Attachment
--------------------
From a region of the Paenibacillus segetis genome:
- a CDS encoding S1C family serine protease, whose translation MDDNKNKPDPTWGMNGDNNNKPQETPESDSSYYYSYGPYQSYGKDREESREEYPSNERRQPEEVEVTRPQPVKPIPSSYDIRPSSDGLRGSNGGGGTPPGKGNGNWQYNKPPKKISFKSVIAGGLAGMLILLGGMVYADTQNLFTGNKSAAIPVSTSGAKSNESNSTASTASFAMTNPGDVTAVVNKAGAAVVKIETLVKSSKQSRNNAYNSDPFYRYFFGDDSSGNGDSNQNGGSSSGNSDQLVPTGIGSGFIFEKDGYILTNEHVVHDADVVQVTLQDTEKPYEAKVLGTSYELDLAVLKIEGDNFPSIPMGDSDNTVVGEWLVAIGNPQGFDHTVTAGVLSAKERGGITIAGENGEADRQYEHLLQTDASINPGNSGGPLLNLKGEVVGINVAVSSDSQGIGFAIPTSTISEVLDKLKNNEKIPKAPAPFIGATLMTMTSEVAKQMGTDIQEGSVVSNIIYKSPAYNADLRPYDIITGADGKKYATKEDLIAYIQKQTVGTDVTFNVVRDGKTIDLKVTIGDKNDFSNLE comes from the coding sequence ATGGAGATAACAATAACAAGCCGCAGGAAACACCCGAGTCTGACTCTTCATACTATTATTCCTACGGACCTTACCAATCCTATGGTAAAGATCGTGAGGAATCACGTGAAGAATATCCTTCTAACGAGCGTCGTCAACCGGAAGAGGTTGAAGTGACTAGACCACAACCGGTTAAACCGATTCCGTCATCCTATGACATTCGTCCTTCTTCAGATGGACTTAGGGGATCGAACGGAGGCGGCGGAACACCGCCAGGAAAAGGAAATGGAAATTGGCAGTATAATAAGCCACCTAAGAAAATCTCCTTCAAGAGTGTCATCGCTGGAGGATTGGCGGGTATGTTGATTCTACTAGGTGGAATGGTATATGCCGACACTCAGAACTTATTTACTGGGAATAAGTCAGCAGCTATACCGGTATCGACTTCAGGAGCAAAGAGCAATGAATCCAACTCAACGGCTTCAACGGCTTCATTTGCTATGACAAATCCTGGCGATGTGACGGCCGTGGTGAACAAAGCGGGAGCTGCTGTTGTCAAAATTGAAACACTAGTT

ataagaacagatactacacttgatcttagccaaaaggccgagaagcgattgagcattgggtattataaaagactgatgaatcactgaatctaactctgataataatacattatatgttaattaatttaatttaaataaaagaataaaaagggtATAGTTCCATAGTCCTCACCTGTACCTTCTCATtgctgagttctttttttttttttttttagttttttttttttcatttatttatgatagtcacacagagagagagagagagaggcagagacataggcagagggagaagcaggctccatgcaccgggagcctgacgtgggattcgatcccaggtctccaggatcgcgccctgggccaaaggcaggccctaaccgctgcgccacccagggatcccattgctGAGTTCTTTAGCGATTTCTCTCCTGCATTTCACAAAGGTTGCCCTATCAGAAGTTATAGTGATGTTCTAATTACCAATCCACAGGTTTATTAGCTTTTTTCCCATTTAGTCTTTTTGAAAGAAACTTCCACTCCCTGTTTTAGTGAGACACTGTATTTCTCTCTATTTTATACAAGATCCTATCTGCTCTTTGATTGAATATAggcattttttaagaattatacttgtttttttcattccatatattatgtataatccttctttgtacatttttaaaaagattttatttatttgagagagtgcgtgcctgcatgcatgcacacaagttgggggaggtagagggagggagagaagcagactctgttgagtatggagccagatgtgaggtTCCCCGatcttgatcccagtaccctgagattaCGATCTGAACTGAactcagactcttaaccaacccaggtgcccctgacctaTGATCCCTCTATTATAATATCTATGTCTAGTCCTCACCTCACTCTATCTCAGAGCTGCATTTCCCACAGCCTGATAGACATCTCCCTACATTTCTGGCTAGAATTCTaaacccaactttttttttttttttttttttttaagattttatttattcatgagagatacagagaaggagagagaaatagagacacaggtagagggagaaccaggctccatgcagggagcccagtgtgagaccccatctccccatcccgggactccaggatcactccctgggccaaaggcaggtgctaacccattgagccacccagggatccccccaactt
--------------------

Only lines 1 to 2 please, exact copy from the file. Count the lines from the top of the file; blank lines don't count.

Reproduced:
From a region of the Paenibacillus segetis genome:
- a CDS encoding S1C family serine protease, whose translation MDDNKNKPDPTWGMNGDNNNKPQETPESDSSYYYSYGPYQSYGKDREESREEYPSNERRQPEEVEVTRPQPVKPIPSSYDIRPSSDGLRGSNGGGGTPPGKGNGNWQYNKPPKKISFKSVIAGGLAGMLILLGGMVYADTQNLFTGNKSAAIPVSTSGAKSNESNSTASTASFAMTNPGDVTAVVNKAGAAVVKIETLVKSSKQSRNNAYNSDPFYRYFFGDDSSGNGDSNQNGGSSSGNSDQLVPTGIGSGFIFEKDGYILTNEHVVHDADVVQVTLQDTEKPYEAKVLGTSYELDLAVLKIEGDNFPSIPMGDSDNTVVGEWLVAIGNPQGFDHTVTAGVLSAKERGGITIAGENGEADRQYEHLLQTDASINPGNSGGPLLNLKGEVVGINVAVSSDSQGIGFAIPTSTISEVLDKLKNNEKIPKAPAPFIGATLMTMTSEVAKQMGTDIQEGSVVSNIIYKSPAYNADLRPYDIITGADGKKYATKEDLIAYIQKQTVGTDVTFNVVRDGKTIDLKVTIGDKNDFSNLE comes from the coding sequence ATGGAGATAACAATAACAAGCCGCAGGAAACACCCGAGTCTGACTCTTCATACTATTATTCCTACGGACCTTACCAATCCTATGGTAAAGATCGTGAGGAATCACGTGAAGAATATCCTTCTAACGAGCGTCGTCAACCGGAAGAGGTTGAAGTGACTAGACCACAACCGGTTAAACCGATTCCGTCATCCTATGACATTCGTCCTTCTTCAGATGGACTTAGGGGATCGAACGGAGGCGGCGGAACACCGCCAGGAAAAGGAAATGGAAATTGGCAGTATAATAAGCCACCTAAGAAAATCTCCTTCAAGAGTGTCATCGCTGGAGGATTGGCGGGTATGTTGATTCTACTAGGTGGAATGGTATATGCCGACACTCAGAACTTATTTACTGGGAATAAGTCAGCAGCTATACCGGTATCGACTTCAGGAGCAAAGAGCAATGAATCCAACTCAACGGCTTCAACGGCTTCATTTGCTATGACAAATCCTGGCGATGTGACGGCCGTGGTGAACAAAGCGGGAGCTGCTGTTGTCAAAATTGAAACACTAGTT